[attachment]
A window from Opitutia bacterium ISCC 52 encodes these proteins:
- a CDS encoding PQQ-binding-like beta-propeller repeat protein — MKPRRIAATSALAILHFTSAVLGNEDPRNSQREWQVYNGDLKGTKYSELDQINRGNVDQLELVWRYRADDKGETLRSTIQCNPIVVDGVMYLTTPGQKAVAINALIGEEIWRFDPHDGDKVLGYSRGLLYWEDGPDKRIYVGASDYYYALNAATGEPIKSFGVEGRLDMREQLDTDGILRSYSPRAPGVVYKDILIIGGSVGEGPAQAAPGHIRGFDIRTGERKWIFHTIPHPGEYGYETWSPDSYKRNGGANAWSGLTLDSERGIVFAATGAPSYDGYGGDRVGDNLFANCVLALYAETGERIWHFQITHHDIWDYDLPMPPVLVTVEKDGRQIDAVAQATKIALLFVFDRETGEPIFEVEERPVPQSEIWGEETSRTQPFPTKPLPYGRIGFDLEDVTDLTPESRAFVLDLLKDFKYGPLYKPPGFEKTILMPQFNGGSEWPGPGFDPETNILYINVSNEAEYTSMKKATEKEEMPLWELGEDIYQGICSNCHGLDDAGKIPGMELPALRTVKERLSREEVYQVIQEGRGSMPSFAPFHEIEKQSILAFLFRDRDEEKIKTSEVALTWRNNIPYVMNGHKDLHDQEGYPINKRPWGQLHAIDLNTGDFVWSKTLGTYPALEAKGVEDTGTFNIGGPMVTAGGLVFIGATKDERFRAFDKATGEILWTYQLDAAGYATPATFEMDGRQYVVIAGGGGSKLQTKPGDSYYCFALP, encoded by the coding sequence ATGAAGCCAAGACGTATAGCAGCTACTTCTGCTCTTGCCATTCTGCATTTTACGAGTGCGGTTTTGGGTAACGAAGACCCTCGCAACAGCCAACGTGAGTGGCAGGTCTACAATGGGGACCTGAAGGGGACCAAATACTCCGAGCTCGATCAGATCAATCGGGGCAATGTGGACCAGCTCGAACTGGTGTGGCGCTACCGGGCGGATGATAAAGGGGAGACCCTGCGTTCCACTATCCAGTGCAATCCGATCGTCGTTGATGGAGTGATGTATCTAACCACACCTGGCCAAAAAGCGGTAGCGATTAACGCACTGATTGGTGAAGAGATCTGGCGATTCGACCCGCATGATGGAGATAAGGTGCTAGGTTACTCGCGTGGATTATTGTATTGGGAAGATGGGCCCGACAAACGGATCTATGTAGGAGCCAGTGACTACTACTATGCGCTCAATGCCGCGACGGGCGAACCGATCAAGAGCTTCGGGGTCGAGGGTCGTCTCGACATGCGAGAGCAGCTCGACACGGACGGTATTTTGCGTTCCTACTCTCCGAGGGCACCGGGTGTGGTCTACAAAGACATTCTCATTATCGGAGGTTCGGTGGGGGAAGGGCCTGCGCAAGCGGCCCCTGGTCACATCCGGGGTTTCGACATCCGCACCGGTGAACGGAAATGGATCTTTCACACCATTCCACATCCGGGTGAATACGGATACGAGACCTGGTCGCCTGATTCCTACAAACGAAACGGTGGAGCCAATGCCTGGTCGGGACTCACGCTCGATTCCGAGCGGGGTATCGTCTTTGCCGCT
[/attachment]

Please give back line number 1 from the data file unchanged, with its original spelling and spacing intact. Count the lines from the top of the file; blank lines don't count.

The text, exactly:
A window from Opitutia bacterium ISCC 52 encodes these proteins: